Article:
health


Ivette Perfecto and John Vandermeer in a shaded coffee farm in Chiapas, Mexico. They use diverse shaded coffee as a model system to study ecological complexity and its implications for farm management and biodiversity conservation.

Agroecology to the Rescue: 7 Ways Ecologists are Working Toward Healthier Food Systems

, senior scientist

A lot has been written about agroecology, and a new special issue of the journal Agroecology and Sustainable Food Systems takes it to the next level. Read more >

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Photo: Partners Healthcare

Climate and Energy in the Health Care Sector: An Interview with Bill Ravanesi

, senior energy analyst, Clean Energy

Health care has been in the headlines a whole lot lately, and it’s never far from our minds or wallets. It’s never far from our lungs or hearts, either—or, it turns out, our energy choices. How we make electricity, and what happens to our climate, have big implications for human health.

Our health care sector isn’t taking those connections lightly. Here’s what one expert had to say about how Massachusetts institutions are leading the way on connecting the dots. Read more >

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EPA Must Do More to Secure Chemical Facility Safety for Fenceline Communities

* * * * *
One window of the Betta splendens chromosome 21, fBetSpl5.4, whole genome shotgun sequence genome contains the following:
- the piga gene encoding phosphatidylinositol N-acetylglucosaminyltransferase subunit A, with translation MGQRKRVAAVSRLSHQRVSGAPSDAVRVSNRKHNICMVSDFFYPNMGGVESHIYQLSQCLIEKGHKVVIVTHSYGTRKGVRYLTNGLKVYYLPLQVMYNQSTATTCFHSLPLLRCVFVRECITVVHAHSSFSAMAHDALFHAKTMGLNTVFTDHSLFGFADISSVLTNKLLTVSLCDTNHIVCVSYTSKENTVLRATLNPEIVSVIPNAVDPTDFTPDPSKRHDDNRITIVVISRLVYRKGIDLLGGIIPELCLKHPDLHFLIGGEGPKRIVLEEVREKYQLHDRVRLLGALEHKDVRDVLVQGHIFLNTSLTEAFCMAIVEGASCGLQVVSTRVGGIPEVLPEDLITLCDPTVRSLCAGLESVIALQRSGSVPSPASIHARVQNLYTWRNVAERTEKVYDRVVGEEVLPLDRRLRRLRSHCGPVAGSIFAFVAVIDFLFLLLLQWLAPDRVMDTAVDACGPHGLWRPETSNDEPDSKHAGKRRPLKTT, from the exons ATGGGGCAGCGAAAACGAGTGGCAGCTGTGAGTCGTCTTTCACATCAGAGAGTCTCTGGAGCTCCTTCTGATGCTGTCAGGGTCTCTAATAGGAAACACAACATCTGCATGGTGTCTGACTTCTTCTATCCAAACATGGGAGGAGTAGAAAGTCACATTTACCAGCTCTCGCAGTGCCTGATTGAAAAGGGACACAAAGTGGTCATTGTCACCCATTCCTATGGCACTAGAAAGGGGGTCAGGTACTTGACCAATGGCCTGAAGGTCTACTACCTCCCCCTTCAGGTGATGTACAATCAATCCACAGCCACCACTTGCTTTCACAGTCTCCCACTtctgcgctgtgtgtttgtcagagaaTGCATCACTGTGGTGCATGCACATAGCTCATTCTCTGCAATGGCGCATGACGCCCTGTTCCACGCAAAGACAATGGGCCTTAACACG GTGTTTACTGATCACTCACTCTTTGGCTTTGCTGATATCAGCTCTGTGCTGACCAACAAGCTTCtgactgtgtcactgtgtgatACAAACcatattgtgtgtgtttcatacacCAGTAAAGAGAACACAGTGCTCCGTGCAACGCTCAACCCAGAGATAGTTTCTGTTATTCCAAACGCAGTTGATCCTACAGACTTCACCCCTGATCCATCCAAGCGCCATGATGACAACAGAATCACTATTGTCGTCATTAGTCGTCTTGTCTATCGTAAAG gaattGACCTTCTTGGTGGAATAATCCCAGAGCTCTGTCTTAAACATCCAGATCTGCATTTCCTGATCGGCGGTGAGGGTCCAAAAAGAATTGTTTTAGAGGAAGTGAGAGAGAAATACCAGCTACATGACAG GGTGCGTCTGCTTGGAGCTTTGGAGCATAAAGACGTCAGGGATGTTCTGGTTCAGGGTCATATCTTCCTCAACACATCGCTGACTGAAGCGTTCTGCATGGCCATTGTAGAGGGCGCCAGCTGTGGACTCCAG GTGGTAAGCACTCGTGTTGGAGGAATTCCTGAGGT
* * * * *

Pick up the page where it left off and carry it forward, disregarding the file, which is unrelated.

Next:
, senior analyst and program manager, Center for Science and Democracy

This week marks the close of the public comment period for a little-known yet important proposed rule, the Environmental Protection Agency’s Risk Management Program (RMP), aimed to improve the safety and security of over 12,000 facilities that use or store hazardous chemicals nationwide. Read more >

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Cost of EPA’s Climate Plan? Minor Compared to the Benefits

, senior energy analyst, Clean Energy

The first-ever national limits on carbon pollution from existing power plants have just become final. That’s great news for finally getting a grip on carbon from the U.S. power sector. But what’s it going to cost us?

The good news is that cutting carbon turns out to be not just affordable, but smart: the Clean Power Plan’s public health and climate benefits, worth an estimated $34 billion to $54 billion in 2030, far outweigh the estimated costs of $8.4 billion. Read more >

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You Are What You Eat—And What It Eats Too

Liz Carlisle
, , UCS

A dozen years ago, a New York Times Magazine article titled “Power Steer” changed the way Americans thought about meat. “We are what we eat, it is often said,” wrote author Michael Pollan, “but of course that is only part of the story. We are what what we eat eats too.” Read more >

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